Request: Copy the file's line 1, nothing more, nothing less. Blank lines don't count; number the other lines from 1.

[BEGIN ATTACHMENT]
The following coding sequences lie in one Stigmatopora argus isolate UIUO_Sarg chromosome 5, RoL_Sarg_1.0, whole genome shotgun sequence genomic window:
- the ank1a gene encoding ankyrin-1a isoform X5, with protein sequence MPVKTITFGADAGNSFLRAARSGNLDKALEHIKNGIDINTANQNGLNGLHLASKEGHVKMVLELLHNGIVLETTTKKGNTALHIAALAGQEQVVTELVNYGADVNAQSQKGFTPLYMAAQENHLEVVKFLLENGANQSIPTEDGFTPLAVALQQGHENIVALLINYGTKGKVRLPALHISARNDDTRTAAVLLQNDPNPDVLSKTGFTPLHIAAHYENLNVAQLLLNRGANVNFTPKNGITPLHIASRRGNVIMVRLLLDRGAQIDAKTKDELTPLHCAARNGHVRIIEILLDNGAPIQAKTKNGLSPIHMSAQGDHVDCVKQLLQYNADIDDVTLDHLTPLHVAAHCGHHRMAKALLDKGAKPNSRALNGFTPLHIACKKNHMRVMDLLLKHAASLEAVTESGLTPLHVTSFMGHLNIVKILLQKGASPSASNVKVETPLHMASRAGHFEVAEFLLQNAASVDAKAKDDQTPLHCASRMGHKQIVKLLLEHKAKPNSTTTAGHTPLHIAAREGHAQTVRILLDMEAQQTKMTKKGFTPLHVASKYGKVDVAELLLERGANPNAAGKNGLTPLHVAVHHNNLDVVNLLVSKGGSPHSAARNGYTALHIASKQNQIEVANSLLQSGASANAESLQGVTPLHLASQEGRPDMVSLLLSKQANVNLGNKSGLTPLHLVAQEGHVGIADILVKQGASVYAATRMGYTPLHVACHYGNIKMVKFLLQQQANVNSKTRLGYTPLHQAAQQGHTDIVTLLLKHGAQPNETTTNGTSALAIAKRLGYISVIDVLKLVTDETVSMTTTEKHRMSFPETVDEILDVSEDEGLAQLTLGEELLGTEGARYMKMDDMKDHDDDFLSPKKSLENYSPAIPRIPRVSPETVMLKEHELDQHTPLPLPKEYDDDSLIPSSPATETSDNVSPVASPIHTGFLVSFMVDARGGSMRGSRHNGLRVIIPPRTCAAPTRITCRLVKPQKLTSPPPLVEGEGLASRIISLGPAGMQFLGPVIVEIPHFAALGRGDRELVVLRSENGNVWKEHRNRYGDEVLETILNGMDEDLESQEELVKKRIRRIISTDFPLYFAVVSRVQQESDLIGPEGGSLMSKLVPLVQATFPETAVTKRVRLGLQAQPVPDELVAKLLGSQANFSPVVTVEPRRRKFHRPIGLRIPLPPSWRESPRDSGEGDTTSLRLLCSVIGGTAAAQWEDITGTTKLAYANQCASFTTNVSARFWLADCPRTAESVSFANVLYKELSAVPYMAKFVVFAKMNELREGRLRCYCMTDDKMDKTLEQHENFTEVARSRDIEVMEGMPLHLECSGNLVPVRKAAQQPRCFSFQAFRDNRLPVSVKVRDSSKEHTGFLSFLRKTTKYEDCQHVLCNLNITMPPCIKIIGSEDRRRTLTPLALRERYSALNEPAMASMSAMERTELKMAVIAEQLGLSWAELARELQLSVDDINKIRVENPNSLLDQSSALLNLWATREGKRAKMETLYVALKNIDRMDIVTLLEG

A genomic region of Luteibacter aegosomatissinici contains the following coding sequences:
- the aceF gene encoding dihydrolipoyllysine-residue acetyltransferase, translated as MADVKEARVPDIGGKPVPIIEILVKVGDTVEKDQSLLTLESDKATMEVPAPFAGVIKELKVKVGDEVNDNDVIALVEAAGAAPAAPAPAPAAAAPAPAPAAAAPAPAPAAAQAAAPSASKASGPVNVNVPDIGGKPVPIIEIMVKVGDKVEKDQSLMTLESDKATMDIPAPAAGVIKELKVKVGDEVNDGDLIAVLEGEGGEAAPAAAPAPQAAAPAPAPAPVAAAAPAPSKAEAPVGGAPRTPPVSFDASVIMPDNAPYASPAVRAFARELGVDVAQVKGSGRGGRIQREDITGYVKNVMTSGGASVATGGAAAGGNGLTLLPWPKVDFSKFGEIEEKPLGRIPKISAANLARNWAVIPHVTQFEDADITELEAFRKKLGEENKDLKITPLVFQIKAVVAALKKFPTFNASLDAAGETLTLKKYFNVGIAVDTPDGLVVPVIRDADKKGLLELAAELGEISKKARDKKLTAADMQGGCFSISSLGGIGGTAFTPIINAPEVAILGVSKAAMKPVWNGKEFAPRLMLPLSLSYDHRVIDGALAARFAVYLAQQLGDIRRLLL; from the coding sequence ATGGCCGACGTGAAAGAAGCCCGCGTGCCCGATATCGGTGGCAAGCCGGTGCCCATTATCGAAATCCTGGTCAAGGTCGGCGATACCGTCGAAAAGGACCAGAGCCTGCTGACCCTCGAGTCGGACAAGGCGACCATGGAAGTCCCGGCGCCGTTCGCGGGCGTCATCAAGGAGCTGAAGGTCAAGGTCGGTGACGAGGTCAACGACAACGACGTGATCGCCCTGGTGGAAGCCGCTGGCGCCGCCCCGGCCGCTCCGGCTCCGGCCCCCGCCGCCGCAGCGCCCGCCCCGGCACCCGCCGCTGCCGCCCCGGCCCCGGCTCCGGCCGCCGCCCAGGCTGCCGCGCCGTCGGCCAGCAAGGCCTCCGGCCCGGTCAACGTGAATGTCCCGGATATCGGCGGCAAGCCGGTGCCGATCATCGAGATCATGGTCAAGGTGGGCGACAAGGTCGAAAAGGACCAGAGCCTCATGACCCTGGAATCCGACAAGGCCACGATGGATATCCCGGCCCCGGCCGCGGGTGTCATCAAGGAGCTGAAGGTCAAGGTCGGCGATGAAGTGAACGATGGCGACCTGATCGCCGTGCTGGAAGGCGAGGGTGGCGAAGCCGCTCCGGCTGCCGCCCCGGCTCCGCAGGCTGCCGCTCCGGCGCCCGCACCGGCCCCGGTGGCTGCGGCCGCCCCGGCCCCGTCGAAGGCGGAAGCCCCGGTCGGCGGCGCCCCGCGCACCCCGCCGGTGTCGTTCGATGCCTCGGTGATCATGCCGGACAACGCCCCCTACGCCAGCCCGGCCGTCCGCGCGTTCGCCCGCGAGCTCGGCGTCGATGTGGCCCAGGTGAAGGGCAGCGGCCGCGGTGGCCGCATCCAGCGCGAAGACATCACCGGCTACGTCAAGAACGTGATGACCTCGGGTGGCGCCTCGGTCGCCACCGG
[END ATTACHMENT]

The following coding sequences lie in one Stigmatopora argus isolate UIUO_Sarg chromosome 5, RoL_Sarg_1.0, whole genome shotgun sequence genomic window: